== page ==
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Engram Sepals

Lewis Klahr

USA, 2000
6 minutes, Colour, Opt.
Available formats: 16mm

A Buddhist noir, the dead body remembers. – LK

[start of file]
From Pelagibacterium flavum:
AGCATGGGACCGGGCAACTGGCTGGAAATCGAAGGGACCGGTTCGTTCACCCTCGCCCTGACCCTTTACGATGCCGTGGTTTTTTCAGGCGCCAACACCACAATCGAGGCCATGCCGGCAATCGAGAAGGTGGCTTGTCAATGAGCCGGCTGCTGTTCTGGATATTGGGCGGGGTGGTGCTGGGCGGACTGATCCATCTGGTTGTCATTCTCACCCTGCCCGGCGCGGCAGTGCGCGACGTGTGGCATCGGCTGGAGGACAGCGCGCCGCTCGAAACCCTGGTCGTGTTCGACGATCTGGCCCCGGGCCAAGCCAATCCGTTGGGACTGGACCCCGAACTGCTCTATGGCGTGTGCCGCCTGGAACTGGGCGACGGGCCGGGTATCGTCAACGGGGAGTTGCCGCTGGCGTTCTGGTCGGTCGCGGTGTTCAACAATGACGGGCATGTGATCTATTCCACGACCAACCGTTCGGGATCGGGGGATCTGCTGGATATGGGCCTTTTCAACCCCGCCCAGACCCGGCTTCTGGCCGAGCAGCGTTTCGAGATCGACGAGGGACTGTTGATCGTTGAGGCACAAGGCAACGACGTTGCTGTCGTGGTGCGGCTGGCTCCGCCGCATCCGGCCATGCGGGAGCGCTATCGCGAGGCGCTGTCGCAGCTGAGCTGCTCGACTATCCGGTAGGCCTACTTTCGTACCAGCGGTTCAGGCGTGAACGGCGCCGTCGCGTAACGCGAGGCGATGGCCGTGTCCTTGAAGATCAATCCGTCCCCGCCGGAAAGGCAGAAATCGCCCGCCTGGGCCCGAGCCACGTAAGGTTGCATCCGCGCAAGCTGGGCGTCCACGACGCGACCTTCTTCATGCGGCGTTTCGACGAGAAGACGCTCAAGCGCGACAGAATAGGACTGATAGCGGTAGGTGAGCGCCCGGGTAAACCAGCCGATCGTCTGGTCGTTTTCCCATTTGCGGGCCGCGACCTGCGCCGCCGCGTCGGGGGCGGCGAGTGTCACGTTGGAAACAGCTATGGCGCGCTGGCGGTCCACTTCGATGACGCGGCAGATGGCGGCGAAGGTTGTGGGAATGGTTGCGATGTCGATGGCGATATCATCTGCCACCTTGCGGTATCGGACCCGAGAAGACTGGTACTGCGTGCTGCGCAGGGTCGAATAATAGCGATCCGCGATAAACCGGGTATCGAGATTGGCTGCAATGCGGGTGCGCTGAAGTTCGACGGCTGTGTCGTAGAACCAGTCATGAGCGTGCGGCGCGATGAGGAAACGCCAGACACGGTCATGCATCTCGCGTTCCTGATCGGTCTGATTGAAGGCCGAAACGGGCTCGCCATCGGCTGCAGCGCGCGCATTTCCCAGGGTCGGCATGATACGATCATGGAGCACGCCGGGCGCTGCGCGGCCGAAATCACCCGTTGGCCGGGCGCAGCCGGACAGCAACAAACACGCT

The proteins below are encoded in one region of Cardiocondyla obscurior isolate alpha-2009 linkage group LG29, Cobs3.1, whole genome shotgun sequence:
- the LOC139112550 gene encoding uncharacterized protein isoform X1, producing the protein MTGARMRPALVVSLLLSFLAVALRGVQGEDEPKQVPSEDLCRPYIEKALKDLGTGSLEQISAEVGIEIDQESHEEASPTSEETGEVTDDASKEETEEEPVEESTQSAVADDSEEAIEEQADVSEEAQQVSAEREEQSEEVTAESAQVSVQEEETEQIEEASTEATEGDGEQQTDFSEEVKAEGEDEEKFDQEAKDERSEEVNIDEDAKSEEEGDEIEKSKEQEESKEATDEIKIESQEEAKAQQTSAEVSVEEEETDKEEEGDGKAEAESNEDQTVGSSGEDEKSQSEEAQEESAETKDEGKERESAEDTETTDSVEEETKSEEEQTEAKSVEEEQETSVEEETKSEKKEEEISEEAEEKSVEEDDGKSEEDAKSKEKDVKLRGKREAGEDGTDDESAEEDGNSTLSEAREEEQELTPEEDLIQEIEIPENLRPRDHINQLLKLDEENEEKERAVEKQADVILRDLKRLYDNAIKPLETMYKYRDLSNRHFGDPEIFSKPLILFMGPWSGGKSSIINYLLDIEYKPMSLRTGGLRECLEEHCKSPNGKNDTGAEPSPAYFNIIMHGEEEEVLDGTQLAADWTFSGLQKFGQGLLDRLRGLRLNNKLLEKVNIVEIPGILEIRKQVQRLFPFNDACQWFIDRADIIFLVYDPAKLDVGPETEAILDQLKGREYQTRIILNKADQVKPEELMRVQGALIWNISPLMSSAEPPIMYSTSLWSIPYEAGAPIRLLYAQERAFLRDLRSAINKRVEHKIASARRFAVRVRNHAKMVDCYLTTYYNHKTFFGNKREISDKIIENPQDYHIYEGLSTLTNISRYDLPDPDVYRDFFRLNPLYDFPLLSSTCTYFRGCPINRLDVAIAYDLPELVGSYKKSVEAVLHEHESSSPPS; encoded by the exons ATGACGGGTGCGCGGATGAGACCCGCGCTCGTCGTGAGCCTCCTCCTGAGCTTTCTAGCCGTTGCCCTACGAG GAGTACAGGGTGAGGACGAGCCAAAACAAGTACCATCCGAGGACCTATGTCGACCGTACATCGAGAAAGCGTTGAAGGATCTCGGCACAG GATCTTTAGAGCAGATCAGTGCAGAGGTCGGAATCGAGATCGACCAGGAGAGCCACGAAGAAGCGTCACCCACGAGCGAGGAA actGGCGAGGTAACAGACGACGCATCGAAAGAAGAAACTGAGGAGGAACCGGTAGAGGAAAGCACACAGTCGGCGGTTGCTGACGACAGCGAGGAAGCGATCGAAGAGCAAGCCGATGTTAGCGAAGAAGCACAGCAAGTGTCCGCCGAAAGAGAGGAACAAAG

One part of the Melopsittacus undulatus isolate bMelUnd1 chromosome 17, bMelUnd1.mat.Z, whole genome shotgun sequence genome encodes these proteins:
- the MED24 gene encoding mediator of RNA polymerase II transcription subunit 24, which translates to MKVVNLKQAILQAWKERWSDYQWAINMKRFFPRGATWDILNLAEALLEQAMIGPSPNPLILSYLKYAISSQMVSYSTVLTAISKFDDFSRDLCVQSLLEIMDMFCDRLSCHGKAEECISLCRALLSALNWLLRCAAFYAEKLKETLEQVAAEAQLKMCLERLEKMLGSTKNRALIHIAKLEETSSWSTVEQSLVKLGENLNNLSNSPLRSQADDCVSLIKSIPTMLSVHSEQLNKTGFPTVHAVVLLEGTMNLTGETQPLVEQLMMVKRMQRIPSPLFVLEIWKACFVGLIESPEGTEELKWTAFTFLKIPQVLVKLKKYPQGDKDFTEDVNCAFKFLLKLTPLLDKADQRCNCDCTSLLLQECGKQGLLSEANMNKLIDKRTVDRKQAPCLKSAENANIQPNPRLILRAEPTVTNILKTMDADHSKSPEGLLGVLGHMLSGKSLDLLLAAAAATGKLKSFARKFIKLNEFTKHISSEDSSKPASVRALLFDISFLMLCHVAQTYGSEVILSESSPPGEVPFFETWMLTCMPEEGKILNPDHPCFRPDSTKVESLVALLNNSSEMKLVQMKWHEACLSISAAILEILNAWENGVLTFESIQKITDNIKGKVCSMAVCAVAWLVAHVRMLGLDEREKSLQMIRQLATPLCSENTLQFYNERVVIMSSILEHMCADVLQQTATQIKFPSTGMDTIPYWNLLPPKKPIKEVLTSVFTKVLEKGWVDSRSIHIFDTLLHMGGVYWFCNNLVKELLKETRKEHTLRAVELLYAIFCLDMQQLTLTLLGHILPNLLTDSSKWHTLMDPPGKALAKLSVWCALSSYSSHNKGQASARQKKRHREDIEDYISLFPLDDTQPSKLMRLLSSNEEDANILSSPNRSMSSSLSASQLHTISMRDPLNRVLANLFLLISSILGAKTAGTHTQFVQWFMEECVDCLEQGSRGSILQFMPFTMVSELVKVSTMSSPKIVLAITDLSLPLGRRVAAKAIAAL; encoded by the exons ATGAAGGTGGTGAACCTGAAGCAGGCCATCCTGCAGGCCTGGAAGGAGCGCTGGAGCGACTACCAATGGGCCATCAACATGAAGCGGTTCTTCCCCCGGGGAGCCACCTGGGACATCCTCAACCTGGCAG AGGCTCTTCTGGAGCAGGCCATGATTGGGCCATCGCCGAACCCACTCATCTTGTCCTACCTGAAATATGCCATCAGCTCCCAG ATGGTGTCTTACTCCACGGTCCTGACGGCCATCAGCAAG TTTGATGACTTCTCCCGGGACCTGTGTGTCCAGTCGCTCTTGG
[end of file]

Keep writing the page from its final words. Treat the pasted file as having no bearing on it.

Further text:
“…the real power of Klahr’s figures is their mix of sensuality and insubstantiality, which not only allows the viewer to bring his own experiences to the action but makes Klahr’s key point about pop culture. Even though this stylish, provocative film, alone among the seven, is in black and white and uses the high-art music of Morton Feldman rather than pop, it makes the stuff of mass culture thoroughly alluring. The discontinuous overall design, inspired by 40’s film noir, creates the sense of an incomprehensible labyrinth, and the depiction of some figures in white line drawings on black, Klahr says, was inspired in part by magazine graphics of the 40’s and 50’s, ‘where the whites against blacks are so luminous that they have a kind of eternity in them.’ The figures’ insubstantiality suggests both universality and diminution: these are quite a bit less than flesh-and-blood humans. No character seems in control, and the viewer’s difficulty in threading his way through the narrative underscores the character’s loss of autonomy.” – Fred Camper, The Chicago Reader